And that was the end of it. About 70 kilometers into the deal and I was done. Not because I couldn’t make it but because I couldn’t make their speed. I had expected to see some beginners like me on the tour so we could make a little “inexperienced group”, but there were none. It was just me and my Piglet.

Still I had a great time seeing how the roadies go about their thing. They are great riders on their slick bikes. And for road work there is nothing like a true road bike. Lots of lessons learned, which I’ll come back too. And most important of all: rather than feeling defeated I feel stronger and with more will than ever to continue to ride and to improve all my skills on the bike. For serious road work, no Piglet.


Freewheel said...

Was this a race? If not, why did you have to keep up?

A.R.B. said...

Hi Freewheel,

Well it was not technically a race, but rather a “tour” in the American usage of the word. Bunch of guys get together and go out for an organized spin. There are really no winners and the group stays together at the pace set by the director’s car. There is no podium but only a diploma with all the times spent on the various sections of the ride. The all out racers get a kick on the free section since there is no pace car to stop them – they essentially race on these sections, then come together again and follow the pace car.

In my case I later learned that the pace had been set rather high, but all the cyclists except me (and later a guy from Portugal due to an injury) could keep up as a group. I didn’t have to keep up and should’ve kept my pace and I would’ve finished the course, I think, but it became obvious that I had become a nuisance to the organization who had to keep a car behind watching me. Mind you, they didn’t say this and were very nice to me, but it was my obvious interpretation. I simply could not keep up.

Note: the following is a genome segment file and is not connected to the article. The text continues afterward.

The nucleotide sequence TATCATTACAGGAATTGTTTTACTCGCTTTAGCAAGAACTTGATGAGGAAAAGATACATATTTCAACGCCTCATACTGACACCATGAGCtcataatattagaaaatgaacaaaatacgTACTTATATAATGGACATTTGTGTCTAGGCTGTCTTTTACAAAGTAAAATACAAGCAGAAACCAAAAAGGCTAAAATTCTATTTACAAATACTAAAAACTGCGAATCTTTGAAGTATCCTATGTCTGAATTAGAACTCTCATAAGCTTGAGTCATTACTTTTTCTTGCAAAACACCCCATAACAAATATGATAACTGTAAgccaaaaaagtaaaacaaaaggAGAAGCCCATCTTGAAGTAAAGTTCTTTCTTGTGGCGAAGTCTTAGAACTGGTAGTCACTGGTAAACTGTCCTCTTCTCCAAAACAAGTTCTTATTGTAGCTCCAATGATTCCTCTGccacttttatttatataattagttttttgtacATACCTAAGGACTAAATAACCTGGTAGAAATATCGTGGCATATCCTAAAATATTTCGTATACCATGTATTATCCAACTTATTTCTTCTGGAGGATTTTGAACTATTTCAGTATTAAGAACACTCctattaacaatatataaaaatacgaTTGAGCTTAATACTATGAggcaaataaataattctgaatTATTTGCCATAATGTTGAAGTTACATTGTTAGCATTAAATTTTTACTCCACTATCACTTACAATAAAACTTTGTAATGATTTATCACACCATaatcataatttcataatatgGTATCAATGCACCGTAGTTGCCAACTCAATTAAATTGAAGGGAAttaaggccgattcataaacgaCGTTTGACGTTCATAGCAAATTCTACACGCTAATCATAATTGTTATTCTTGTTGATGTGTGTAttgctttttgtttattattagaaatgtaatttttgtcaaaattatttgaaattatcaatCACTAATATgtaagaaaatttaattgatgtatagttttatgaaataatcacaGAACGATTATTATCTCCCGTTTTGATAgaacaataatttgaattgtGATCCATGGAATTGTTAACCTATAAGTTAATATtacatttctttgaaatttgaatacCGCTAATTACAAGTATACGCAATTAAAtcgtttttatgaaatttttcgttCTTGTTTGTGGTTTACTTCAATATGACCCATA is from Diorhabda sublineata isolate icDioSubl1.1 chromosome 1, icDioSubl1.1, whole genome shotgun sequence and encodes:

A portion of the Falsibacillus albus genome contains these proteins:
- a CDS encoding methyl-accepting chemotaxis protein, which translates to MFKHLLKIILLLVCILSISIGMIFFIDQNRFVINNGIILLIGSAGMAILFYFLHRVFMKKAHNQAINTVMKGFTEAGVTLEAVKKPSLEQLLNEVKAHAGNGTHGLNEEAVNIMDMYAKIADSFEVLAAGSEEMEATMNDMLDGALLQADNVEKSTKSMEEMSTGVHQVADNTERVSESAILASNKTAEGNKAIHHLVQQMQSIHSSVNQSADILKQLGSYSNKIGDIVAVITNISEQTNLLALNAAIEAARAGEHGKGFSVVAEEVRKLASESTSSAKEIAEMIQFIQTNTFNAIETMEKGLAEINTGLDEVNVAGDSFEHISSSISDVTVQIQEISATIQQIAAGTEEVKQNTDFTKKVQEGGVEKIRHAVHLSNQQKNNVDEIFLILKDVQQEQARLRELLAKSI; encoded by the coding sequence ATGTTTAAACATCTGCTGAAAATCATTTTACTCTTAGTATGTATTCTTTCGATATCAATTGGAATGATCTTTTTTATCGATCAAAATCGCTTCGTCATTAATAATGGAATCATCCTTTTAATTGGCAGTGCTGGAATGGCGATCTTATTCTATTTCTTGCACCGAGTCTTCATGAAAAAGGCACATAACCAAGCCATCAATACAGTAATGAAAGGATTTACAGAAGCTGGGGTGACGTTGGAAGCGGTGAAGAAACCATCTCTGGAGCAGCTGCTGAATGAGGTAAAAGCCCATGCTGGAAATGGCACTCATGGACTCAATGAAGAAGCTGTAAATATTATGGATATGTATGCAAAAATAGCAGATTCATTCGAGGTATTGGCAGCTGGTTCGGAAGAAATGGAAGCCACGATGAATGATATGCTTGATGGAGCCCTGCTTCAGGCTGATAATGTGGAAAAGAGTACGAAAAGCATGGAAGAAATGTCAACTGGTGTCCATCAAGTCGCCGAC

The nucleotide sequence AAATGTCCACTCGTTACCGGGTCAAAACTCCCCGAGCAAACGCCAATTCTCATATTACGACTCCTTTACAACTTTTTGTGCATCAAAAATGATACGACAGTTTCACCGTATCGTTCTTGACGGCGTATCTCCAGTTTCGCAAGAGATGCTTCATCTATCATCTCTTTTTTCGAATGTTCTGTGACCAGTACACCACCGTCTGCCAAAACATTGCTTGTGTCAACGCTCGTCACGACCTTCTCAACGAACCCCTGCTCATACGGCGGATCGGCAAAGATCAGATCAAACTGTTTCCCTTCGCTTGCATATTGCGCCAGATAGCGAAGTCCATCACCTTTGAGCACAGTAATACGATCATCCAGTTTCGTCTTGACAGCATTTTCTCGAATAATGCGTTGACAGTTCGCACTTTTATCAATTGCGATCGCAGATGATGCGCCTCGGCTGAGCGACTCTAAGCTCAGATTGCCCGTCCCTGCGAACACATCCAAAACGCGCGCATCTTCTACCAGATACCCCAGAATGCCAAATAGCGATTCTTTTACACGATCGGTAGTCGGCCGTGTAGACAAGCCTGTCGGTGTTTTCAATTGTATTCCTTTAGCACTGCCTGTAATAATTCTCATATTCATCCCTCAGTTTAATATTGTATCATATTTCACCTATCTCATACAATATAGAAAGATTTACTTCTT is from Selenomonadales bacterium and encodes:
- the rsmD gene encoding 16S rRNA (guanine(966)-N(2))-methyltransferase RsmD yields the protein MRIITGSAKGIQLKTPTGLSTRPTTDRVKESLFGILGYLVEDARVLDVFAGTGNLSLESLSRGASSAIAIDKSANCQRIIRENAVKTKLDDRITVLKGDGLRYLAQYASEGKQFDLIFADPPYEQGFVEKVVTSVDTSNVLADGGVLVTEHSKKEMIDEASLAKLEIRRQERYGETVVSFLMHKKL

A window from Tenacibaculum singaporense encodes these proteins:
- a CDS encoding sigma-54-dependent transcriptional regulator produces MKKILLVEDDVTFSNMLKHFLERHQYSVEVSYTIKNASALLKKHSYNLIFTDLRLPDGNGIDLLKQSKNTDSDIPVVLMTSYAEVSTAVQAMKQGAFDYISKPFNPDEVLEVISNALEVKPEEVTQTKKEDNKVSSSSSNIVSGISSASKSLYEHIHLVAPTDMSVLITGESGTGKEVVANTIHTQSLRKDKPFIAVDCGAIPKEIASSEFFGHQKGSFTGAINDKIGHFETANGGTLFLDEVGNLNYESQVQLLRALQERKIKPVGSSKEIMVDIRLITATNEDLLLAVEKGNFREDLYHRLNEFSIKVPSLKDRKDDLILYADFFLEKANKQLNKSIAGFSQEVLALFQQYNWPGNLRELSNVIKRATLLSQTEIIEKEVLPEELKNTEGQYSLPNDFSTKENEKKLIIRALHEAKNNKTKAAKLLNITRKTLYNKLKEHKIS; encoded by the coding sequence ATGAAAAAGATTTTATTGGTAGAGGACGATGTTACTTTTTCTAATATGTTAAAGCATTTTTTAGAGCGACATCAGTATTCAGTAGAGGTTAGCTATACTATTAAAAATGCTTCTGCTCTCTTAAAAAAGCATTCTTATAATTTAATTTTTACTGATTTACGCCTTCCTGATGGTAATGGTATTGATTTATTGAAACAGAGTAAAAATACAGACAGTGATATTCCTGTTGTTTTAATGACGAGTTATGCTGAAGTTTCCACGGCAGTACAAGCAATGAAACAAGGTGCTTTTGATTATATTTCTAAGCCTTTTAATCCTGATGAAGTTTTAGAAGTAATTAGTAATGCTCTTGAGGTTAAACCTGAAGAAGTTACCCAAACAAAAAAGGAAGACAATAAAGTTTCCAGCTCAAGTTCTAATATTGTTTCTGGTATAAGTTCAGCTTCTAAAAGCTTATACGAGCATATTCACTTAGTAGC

Freewheel said...

ARB, this ride sounds like it was designed for racers. On the various rides I've done, there's always a group of guys on racing bikes who are trying to beat their best time. But there's often a group of riders like me who just enjoy being outdoors and actually look around and stuff. I even plan to snap some pictures during the century I'm riding in Sept.
Keep ridin'!

Ruby said...

You should be really happy about your performance. I'm impressed...

A.R.B. said...

Freewheel – Exactly. Most organized rides here in Spain, if not all, seem to be designed by racers for racers. They have a great time just beating their own times and I was quite impressed watching them work as hard as they did. A pleasure ride – as it was for them – is therefore quite relative. No time for pictures here or to look at the wild horses I saw on the way up Mount Iroite. Just different kinds of fun.

Ruby – Thanks for the encouragement. I really did have a great time despite my non-completion of the course. It was quite a challenge regardless and it taught me some great lessons, humility among them. I have great respect for these guys; they take their sport quite seriously and just love those pedals. (Beautiful bikes too!)

Shawn Kielty said...

I think you did a fine job of it. I'm with Ruby.